Validation of contact-free sleep monitoring device with comparison to polysomnography

Asher Tal, Zvika Shinar, David Shaki, Shlomi Codish, Aviv Goldbart

    Research output: Contribution to journalArticlepeer-review

    56 Scopus citations

    Abstract

    Study Objectives: To validate a contact-free system designed to achieve maximal comfort during long-term sleep monitoring, together with high monitoring accuracy. Methods: We used a contact-free monitoring system (EarlySense, Ltd., Israel), comprising an under-the-mattress piezoelectric sensor and a smartphone application, to collect vital signs and analyze sleep. Heart rate (HR), respiratory rate (RR), body movement, and calculated sleep-related parameters from the EarlySense (ES) sensor were compared to data simultaneously generated by the gold standard, polysomnography (PSG). Subjects in the sleep laboratory underwent overnight technician-attended full PSG, whereas subjects at home were recorded for 1 to 3 nights with portable partial PSG devices. Data were compared epoch by epoch. Results: A total of 63 subjects (85 nights) were recorded under a variety of sleep conditions. Compared to PSG, the contact-free system showed similar values for average total sleep time (TST), % wake, % rapid eye movement, and % non-rapid eye movement sleep, with 96.1% and 93.3% accuracy of continuous measurement of HR and RR, respectively. We found a linear correlation between TST measured by the sensor and TST determined by PSG, with a coefficient of 0.98 (R = 0.87). Epoch-by-epoch comparison with PSG in the sleep laboratory setting revealed that the system showed sleep detection sensitivity, specificity, and accuracy of 92.5%, 80.4%, and 90.5%, respectively. Conclusions: TST estimates with the contact-free sleep monitoring system were closely correlated with the gold-standard reference. This system shows good sleep staging capability with improved performance over accelerometer-based apps, and collects additional physiological information on heart rate and respiratory rate.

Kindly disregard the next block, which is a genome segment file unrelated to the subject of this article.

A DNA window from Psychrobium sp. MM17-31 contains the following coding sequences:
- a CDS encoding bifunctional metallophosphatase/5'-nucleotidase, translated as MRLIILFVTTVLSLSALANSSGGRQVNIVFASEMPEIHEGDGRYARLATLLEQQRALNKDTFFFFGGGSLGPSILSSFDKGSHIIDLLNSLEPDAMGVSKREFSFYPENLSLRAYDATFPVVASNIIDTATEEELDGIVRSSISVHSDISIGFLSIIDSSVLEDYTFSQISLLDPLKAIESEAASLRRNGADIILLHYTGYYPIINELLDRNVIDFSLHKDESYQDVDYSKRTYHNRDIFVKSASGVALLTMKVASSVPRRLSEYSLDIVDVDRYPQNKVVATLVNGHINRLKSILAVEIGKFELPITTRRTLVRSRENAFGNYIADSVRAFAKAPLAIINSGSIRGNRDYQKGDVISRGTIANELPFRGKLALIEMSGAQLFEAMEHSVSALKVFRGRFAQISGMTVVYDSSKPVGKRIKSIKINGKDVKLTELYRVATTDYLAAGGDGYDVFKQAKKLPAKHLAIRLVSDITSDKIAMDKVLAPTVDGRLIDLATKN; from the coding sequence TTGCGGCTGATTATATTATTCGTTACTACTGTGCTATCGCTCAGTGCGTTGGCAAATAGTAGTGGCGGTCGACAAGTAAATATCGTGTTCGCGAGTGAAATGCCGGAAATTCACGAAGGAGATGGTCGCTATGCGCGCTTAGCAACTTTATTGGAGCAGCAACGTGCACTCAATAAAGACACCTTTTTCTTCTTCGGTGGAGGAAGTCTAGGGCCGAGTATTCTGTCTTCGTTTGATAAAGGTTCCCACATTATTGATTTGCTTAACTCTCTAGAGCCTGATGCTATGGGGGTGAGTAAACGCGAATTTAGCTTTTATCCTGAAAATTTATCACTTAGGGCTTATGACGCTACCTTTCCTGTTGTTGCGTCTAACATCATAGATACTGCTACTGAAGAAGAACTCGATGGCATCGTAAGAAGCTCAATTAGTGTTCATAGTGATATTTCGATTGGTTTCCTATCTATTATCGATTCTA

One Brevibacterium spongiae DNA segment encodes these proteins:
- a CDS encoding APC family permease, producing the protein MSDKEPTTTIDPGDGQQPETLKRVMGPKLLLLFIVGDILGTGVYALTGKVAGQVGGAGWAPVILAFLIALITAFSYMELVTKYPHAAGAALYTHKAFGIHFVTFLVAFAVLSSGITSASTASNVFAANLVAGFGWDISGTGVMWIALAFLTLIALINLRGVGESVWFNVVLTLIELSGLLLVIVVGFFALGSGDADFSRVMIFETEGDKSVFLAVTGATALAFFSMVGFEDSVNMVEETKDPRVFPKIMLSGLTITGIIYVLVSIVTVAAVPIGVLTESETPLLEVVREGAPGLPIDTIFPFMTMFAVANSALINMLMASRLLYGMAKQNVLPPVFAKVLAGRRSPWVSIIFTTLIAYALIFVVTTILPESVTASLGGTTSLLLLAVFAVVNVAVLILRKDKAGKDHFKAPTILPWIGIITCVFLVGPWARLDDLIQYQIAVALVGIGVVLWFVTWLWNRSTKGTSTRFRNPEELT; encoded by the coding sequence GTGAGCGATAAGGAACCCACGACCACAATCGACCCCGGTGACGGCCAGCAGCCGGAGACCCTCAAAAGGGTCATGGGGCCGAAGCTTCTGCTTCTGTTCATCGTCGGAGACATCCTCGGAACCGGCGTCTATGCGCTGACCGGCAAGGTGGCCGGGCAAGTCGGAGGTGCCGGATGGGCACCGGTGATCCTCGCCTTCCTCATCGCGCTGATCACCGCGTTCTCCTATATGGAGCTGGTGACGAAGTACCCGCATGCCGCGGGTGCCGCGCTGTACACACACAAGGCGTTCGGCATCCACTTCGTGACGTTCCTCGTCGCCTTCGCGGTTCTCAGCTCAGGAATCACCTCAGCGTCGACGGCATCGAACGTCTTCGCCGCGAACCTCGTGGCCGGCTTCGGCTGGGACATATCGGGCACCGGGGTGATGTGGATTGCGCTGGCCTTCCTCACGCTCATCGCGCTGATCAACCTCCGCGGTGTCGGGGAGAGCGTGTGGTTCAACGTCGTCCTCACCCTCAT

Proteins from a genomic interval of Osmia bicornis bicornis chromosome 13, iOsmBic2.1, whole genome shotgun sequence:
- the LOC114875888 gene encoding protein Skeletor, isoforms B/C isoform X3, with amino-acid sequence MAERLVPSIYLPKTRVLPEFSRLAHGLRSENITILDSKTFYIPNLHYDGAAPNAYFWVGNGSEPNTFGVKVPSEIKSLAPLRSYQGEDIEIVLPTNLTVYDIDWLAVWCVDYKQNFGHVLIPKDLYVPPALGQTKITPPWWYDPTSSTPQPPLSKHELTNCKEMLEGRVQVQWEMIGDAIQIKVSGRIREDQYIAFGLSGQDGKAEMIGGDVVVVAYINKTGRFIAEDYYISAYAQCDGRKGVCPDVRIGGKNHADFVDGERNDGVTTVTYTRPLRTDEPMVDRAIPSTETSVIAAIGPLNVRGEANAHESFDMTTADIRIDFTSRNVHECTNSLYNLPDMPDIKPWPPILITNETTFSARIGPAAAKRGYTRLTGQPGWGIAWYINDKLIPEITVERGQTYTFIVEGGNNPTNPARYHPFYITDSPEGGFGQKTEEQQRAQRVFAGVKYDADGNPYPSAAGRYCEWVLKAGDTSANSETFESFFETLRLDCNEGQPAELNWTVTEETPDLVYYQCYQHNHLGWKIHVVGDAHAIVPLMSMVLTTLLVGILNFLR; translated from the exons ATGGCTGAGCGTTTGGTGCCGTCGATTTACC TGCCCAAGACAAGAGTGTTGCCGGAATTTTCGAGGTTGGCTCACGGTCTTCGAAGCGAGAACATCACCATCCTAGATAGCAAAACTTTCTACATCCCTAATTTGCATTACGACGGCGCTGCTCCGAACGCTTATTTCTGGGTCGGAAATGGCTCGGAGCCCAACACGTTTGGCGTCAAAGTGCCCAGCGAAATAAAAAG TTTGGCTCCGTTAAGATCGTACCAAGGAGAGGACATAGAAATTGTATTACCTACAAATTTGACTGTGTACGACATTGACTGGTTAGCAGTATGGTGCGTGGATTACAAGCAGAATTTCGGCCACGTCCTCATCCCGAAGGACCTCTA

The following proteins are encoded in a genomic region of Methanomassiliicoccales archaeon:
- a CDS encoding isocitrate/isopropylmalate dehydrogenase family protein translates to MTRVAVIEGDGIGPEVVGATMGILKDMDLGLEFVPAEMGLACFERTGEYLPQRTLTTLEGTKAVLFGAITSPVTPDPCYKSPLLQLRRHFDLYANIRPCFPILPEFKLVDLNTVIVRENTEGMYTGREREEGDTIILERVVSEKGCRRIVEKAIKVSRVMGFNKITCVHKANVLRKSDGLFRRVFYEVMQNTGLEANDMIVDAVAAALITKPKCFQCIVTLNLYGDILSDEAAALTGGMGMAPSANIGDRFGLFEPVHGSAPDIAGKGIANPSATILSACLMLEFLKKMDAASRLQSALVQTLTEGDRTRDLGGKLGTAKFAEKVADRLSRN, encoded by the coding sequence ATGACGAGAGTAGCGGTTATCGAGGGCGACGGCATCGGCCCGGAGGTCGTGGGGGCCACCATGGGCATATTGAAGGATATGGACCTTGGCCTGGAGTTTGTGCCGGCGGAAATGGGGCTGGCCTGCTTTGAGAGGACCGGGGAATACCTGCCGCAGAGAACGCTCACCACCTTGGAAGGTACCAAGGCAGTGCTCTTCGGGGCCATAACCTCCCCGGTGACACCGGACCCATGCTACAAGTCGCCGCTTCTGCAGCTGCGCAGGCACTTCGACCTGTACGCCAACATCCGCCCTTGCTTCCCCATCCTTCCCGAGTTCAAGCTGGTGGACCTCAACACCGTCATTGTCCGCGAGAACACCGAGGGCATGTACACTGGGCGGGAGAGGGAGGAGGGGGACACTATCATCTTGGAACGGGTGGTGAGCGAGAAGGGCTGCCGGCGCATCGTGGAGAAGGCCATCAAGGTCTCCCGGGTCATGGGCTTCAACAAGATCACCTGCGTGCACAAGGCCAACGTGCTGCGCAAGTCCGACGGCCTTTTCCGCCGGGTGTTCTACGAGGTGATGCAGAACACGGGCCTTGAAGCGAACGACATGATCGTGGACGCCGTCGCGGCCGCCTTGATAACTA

Original languageEnglish
    Pages (from-to)517-522
    Number of pages6
    JournalJournal of Clinical Sleep Medicine
    Volume13
    Issue number3
    DOIs
    StatePublished - 1 Jan 2017

    Keywords

    • Actigraphy
    • Home sleep monitoring
    • Polysomnography
    • Sleep architecture

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